qwe Loyola University New Orleans presents Panel discussion on environmental activism on Nov. 16 - Loyola University New Orleans

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Loyola University New Orleans presents Panel discussion on environmental activism on Nov. 16

Loyola press release - November 8, 2000

(New Orleans)—"Facing the Apocalypse at Home," a panel discussion on environmental activism, will be presented at the Collin C. Diboll Gallery and Visual Arts Center of Loyola University, on November 16, at 7 p.m. The gallery is located in the Monroe Library, main campus, 6363 St. Charles Avenue. A reception will follow in the gallery.

The panel discussion is being held in conjunction with the exhibition titled The Apocalyptic Landscape: Paintings by Mark Messersmith. Messersmith’s paintings in this exhibit provide a visual bounty of abuses of the ecostructure and an obvious arena for discussion of combating further environmental violation.

Panelists are Jacqueline Bishop, Frances Dunham, Peggy Grandpre and Lisa Jordan.

Allan Peterson will moderate the event. All the panelists will discuss their own histories as activists.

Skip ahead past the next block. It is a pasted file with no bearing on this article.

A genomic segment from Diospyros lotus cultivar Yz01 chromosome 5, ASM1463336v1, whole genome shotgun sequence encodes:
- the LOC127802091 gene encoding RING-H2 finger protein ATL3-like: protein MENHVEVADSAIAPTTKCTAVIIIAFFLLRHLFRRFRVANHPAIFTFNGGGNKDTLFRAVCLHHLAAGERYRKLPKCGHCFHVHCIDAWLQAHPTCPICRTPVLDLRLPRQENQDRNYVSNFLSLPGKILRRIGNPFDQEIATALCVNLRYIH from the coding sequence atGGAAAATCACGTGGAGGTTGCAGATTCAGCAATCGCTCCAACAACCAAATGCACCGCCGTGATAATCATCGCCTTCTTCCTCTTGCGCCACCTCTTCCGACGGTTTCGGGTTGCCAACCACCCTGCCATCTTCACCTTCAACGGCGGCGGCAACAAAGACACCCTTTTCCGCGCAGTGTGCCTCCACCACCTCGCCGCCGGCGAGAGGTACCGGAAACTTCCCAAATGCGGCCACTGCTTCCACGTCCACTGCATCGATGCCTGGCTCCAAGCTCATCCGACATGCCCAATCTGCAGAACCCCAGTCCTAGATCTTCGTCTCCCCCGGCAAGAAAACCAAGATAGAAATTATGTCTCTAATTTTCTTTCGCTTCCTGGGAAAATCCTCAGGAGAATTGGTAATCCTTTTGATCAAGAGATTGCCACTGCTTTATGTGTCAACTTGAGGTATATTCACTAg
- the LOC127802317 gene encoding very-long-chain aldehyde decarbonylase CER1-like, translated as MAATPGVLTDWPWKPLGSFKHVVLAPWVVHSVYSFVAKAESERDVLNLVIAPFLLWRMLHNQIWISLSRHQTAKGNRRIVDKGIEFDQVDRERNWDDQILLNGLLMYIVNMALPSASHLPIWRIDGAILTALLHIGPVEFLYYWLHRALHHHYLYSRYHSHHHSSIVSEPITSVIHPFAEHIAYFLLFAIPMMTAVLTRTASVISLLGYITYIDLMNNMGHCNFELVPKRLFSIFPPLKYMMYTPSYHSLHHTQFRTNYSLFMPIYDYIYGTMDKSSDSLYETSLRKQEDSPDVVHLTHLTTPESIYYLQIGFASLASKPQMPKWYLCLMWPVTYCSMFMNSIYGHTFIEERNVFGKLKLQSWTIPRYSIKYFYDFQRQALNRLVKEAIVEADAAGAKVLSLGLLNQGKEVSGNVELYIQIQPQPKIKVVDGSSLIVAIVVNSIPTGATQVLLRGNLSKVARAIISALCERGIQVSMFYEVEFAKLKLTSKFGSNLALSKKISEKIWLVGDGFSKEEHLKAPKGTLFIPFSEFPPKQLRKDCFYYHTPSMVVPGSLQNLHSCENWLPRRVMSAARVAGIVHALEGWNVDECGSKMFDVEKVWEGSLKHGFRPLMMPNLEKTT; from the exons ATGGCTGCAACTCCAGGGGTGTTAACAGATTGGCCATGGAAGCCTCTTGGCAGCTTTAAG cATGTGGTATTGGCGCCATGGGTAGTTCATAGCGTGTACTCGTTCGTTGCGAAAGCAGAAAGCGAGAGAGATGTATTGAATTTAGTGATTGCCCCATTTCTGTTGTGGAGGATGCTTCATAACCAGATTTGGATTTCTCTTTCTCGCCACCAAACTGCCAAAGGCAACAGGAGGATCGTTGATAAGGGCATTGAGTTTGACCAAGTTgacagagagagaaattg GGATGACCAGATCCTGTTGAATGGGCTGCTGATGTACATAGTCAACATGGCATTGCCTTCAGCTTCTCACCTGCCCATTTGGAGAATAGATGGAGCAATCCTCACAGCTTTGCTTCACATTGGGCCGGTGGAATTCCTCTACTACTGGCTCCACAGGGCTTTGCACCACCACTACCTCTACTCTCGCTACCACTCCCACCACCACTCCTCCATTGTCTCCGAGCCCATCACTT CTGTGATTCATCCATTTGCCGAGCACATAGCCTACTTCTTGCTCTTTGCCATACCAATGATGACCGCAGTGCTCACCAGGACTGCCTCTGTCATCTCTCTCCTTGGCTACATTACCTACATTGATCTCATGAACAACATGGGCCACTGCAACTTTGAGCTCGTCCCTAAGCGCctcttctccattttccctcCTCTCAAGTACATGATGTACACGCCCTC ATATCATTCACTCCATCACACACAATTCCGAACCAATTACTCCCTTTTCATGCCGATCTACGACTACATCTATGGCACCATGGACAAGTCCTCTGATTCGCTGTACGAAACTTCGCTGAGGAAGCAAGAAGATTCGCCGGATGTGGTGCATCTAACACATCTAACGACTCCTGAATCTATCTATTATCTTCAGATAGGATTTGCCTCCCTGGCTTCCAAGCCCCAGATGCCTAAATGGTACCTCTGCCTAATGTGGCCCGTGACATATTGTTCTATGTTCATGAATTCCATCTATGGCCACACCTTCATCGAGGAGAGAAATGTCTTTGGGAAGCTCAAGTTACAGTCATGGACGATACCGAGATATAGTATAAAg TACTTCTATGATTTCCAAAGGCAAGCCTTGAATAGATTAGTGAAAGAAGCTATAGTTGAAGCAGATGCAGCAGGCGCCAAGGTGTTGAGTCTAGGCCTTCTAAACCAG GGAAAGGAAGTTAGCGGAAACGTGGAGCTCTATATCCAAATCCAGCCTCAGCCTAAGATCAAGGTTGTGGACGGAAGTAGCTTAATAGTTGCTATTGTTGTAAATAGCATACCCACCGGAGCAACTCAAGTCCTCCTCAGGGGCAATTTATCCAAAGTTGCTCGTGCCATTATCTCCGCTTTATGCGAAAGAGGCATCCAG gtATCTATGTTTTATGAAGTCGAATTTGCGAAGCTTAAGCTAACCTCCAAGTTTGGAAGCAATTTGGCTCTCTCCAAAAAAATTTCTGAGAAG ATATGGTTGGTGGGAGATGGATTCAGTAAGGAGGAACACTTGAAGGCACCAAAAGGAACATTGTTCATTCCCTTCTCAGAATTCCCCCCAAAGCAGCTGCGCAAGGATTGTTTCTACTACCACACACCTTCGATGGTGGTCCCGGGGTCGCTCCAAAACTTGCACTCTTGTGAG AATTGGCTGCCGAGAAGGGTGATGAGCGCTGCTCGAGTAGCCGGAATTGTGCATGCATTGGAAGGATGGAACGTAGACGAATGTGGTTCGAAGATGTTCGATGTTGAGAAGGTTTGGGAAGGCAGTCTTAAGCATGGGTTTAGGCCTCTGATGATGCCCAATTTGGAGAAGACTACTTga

• Bishop’s work deals with themes of environmental abuse, especially threats to the ecostructure of the South American rain forest and the legacy of slain Brazilian activist Chico Mendes.
  • Dunham is an artist and environmental activist who has given Congressional testimony on the Superfund site in Pensacola, Florida.
  • Grandpre has been extremely effective as an organizer, activist and spokesperson for residents of a low income housing development in publicizing the negative repercussions of toxic waste exposure.
  • Jordan was the supervising attorney for the Tulane Environmental Law Clinic, serving as the lead attorney in the 1998 case against Shintech, Inc.
  • Peterson, in addition to serving as chair of the Visual Arts Department of Pensacola Junior College, is co-organizer for Northwest Florida of RESTORE, a coalition of environmental groups.

Based on the heritage of Catholic Jesuit higher education in Louisiana since 1849, Loyola University New Orleans was chartered in 1912. Today, the university serves approximately 5,550 undergraduate and graduate students. The university is accredited by the Commission on Colleges of the Southern Association of Colleges and Schools.